Sunday, February 21, 2016

Sunday word, 21 Feb 16

Committed to Jesus
Lenten Sunday2 C (21 Feb 2016)
Homily of Fr. Paul Panaretos, S.J.
The Sundays of Lent open each year with Jesus’ testing in the wilderness. Lent’s Second Sunday invites us to enter into his transfiguration. Today’s preface summarizes the church’s long reflection on Jesus’ transfiguration:  
After Jesus told the disciples of his coming death, he manifested to them his glory…to show that [his] Passion leads to the glory of the Resurrection. Even the law and prophets had testified to that.1
I present two things to you to help us observe Lent: first, Jesus’ testing deepened his faithful, firm commitment to his baptism with its mission. Jesus proclaimed the reign of God in action, word and by his person; he would die then rise for his mission. The voice of heaven recognized Jesus’ commitment. This is my chosen one sounded for his disciples. Testing had its fruits.

Second, Lent has fruits for us; and they draw us closer to Jesus; they help us choose Jesus. The Psalmist and St. Paul named some fruits earlier: feeling courage instead of fear by being close to Jesus; feeling our savior bathing us with his compassion; and feeling empowered by his compassion—Holy Spirit—and fashioned like him in whom we are baptized.

Our lenten exercises bear these and other fruits that shape us more like Jesus. Jesus is our goal; lenten exercises help us meet Jesus anew; they deepen each person’s relationship with Jesus that baptism began. His eucharist nourishes it, and confirmation empowers us to live it for the church and the world. Renewing and deepening our relationship with Jesus lets us be in the world and for the world in new ways.

If we fast, for example, we may lose a little weight, but that is not a fruit of Lent. Its fasting feeds solidarity with others who hunger in any way. Solidarity with others, especially the poor, those acquainted with miseries and those at the margins of societies and life Jesus practiced. Solidarity is one face of mercy. When we give ourselves to lenten exercises of every sort they free us to show mercy more readily.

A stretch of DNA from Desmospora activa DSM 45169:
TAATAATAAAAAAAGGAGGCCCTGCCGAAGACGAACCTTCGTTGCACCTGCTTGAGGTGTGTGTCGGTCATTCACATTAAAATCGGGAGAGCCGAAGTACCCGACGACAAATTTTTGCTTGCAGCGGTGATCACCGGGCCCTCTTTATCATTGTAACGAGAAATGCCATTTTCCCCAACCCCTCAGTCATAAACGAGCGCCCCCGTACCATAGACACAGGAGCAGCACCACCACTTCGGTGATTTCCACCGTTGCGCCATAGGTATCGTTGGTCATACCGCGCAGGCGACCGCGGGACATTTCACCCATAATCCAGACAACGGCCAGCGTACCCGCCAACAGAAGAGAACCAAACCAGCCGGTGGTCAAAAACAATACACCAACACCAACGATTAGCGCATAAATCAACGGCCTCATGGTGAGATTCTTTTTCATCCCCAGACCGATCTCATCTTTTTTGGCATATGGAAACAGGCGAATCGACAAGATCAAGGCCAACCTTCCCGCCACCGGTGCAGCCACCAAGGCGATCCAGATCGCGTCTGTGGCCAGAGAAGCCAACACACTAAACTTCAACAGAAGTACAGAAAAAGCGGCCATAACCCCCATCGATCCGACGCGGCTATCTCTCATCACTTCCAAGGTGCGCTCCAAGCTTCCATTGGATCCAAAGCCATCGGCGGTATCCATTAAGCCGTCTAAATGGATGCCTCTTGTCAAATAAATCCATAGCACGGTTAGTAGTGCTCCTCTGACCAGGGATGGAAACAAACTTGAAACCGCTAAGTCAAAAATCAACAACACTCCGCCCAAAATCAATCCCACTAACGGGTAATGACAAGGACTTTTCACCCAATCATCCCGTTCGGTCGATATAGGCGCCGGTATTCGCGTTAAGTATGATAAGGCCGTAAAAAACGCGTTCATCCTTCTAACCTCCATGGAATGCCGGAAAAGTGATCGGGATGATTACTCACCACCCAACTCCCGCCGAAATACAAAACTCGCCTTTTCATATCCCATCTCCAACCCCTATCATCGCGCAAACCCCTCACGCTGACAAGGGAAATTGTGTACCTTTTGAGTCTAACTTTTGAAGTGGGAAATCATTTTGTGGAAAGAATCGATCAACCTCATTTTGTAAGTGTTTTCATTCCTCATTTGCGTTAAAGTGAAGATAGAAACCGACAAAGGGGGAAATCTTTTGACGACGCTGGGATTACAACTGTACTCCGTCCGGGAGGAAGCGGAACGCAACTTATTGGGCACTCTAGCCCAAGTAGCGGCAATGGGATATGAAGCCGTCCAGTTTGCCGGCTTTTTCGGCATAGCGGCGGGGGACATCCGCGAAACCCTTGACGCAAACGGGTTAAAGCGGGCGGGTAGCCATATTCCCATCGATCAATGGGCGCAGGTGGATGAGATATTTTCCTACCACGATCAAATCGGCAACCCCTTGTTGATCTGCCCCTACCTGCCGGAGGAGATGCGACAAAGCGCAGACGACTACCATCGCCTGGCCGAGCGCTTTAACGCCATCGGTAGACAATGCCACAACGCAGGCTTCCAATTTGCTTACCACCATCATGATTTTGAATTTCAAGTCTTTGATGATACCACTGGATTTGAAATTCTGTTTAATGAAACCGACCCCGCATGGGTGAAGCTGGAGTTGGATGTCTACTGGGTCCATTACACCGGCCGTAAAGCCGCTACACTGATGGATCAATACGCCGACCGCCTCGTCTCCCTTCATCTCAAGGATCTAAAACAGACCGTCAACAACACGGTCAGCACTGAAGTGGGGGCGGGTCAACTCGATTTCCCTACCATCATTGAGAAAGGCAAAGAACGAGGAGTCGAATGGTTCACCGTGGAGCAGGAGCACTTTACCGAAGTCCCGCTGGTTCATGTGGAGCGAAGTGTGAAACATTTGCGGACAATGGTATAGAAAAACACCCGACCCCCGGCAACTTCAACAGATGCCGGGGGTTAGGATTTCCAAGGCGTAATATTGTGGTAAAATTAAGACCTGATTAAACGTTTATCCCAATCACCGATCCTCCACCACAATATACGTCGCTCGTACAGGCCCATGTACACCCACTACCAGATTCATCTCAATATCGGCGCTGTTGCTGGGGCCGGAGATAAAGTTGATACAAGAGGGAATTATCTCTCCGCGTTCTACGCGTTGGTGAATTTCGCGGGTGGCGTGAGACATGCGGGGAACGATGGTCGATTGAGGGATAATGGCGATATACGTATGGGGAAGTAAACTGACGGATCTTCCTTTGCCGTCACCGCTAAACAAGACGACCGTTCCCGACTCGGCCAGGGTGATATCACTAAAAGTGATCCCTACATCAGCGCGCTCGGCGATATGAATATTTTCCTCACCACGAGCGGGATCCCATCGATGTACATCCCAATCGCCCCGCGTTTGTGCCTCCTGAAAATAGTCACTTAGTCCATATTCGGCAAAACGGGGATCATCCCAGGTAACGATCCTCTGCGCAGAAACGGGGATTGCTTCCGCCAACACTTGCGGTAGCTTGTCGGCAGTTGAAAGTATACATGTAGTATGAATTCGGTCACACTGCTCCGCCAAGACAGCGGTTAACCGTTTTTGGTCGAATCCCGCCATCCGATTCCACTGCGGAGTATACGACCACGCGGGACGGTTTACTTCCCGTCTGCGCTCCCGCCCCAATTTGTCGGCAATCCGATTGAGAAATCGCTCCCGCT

Lent’s focus on Jesus and our relationship with Jesus that began in baptism helps us revive our commitment to Jesus. Relationships require commitment. Commitment is both an openness to another as well as a self-gift to another. Friends nourish their commitments especially when “hard and rough is the road [and] heavy the going.”2 That road-image St. Thomas Aquinas offered as he sought meaning for us in Jesus’ transfiguration. Like each relationship staying near Jesus demands effort. To be in the world as friends of Jesus, as well as to behave as his friends, challenges us. Nor is it always easy, smooth or natural. Jesus revealed his glory to his disciples to help them feel, know and share his goal—passion and resurrection.

That is a grace of Lent to pray for and desire. While Jesus may not reveal his glory to us, he continues to give himself to us in manifold ways: in sacraments; liturgies; personal praying; and enriching our faith, to name a few. They offer us Christian courage, a felt knowledge that Jesus is our savior, that he bathes us in his compassion and empowers us to show his compassion to others.

Each Lent offers us new gifts because we are not the same as other Lents. I am still asking for Jesus to help me notice what he desires to give me this Lent. I pray to let him heal my vision so I may notice his gift then share his courage to live it.

In your daily 15 minutes with Jesus this week
  • Pause to rest in our triune God.
  • Ask Peter, James and John to present you to Jesus.
  • Chat with him: praise him for dying and rising for you; thank him for inviting you to join his mission and showing us how.
  • Ask him for grace to live your baptism faithfully and freely.
  • Close saying slowly the Lord’s Prayer: Jesus modeled praying for us so we might come to know him better, share his courage and enjoy daily a strong foundation for mature, faithful living.
Link to this homily’s Spiritual Exercise
  1. Preface, Lenten Sunday2, Roman Missal.
  2. His Summa, Part 3, Q. 45, Article 1.

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